The first few listens of Chinese Nü Yr can storm right by you. "Xiangjiao" opens the EP with a blast of itchy footwork—but instead of, say, the Teklife crew's funk and hip-hop samples, Mallagh uses mush-mouthed vocals and trance textures, evoking the like of Noumenal Loom or PC Music. The same is true of "Mametchi / Usohachi," a speedy chop-up featuring childlike vocals that recall SOPHIE's "Hard." As it repeatedly shifts gears between hip-hop and uptempo, the song segues into MC Mr. Yote's rap outro before you realize what's happening.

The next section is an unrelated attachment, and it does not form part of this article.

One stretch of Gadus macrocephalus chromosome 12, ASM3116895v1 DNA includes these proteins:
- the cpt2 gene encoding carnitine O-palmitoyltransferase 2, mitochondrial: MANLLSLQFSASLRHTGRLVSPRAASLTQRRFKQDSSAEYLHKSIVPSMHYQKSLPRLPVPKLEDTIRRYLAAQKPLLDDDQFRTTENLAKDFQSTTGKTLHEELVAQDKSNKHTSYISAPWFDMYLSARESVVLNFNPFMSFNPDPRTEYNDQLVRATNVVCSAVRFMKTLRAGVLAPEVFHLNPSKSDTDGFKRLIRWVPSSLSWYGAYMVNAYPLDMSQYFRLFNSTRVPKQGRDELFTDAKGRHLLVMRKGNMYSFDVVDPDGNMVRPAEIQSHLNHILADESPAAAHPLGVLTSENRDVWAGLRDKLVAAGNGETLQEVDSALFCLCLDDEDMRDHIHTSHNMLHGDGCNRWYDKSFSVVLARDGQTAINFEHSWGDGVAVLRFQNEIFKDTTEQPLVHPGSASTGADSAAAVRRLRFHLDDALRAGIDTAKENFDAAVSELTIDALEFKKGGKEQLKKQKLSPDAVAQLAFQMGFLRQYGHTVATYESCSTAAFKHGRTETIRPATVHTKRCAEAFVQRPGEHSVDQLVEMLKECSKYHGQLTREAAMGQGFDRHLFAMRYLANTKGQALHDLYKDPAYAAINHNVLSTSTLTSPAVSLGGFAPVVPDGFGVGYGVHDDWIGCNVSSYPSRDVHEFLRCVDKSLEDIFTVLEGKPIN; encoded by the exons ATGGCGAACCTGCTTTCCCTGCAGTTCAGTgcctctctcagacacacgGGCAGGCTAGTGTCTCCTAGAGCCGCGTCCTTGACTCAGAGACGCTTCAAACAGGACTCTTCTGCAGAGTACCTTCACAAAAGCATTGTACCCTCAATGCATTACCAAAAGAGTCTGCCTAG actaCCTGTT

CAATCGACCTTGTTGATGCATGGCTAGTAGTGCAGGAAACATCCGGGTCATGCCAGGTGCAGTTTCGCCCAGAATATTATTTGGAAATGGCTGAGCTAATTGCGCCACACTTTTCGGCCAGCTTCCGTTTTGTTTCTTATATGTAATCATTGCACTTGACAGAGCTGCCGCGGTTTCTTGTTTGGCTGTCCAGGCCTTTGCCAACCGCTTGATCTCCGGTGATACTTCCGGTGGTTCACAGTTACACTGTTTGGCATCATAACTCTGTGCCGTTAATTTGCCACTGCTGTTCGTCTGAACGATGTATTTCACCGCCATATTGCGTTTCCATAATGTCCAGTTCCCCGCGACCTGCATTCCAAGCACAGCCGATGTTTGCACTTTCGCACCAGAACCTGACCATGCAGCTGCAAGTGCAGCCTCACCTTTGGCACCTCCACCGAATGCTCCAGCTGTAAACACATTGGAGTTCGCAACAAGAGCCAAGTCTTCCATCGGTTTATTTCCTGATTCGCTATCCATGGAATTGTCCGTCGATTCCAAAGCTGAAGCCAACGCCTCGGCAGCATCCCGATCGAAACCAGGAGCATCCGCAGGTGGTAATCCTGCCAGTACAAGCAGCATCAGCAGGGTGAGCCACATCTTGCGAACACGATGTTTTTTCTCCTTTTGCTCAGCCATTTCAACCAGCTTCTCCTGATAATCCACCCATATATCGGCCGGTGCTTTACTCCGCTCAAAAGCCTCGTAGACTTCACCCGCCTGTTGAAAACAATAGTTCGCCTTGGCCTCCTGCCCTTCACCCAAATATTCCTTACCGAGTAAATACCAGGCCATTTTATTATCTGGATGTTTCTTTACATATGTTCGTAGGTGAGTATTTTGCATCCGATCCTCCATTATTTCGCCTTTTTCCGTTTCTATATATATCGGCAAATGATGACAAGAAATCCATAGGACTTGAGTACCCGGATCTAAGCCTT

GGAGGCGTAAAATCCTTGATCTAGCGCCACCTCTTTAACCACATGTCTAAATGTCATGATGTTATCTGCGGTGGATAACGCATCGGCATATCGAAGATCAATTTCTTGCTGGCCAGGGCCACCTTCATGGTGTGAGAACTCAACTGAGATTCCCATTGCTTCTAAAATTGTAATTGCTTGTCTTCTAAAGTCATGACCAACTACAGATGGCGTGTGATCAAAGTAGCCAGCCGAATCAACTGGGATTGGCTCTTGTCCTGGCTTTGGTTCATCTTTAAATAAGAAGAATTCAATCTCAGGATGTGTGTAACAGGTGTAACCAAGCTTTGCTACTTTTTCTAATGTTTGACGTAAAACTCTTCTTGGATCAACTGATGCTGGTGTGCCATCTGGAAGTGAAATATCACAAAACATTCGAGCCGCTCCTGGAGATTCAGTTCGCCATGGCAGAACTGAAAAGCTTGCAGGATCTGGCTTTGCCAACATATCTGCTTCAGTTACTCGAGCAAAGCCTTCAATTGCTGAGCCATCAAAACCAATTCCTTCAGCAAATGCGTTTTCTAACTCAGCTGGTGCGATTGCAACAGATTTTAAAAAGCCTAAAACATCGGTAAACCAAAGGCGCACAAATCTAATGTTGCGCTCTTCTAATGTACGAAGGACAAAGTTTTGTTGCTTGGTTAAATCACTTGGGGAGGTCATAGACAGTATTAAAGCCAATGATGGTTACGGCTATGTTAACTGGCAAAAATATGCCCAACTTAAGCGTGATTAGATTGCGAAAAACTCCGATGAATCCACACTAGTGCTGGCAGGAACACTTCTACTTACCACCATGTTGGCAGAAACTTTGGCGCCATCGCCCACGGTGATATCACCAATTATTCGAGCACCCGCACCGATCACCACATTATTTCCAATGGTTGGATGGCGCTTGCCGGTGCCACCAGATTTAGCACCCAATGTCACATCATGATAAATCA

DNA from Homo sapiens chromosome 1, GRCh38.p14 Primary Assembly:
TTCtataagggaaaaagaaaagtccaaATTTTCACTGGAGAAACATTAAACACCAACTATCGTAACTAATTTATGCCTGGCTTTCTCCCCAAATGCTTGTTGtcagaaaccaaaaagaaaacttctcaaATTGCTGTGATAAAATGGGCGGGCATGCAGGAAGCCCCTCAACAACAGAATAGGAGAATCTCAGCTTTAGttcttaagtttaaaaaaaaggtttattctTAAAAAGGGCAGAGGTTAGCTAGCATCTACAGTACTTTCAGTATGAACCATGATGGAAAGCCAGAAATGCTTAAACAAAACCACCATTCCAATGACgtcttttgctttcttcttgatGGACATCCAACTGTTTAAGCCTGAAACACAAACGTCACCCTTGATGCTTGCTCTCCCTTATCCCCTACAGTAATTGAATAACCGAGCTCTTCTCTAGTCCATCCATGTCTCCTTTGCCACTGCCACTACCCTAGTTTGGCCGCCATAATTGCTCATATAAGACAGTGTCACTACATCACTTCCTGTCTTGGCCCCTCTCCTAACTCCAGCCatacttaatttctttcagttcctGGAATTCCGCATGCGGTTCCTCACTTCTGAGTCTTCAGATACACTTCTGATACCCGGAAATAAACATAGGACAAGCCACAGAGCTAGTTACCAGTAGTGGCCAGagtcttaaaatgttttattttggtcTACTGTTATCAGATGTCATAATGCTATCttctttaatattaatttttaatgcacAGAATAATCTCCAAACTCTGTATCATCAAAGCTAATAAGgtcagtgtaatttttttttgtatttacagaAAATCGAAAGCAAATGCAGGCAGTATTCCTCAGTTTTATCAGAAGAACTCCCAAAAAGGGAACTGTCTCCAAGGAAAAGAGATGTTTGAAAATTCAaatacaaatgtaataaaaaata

"Peach Rift," the EP's longest track at five-plus minutes, is where things really get dense. It's like a Rubik's Cube of heavy basslines, chirpy synths and chattering vocals that never quite line up, which can be numbing by the end. Only "Gold Coat" steps back from the high-octane thrills, and it's the EP's low point. Mallagh's strength comes from deftly juggling ideas, so "Gold Coat"'s dubstep-tempo diversion feels like a regression. Otherwise, Chinese Nü Yr is befitting of a debut on a label like Brainfeeder: it sees Mallagh building on his hip-hop foundations in idiosyncratic ways, much in the vein of his best label mates.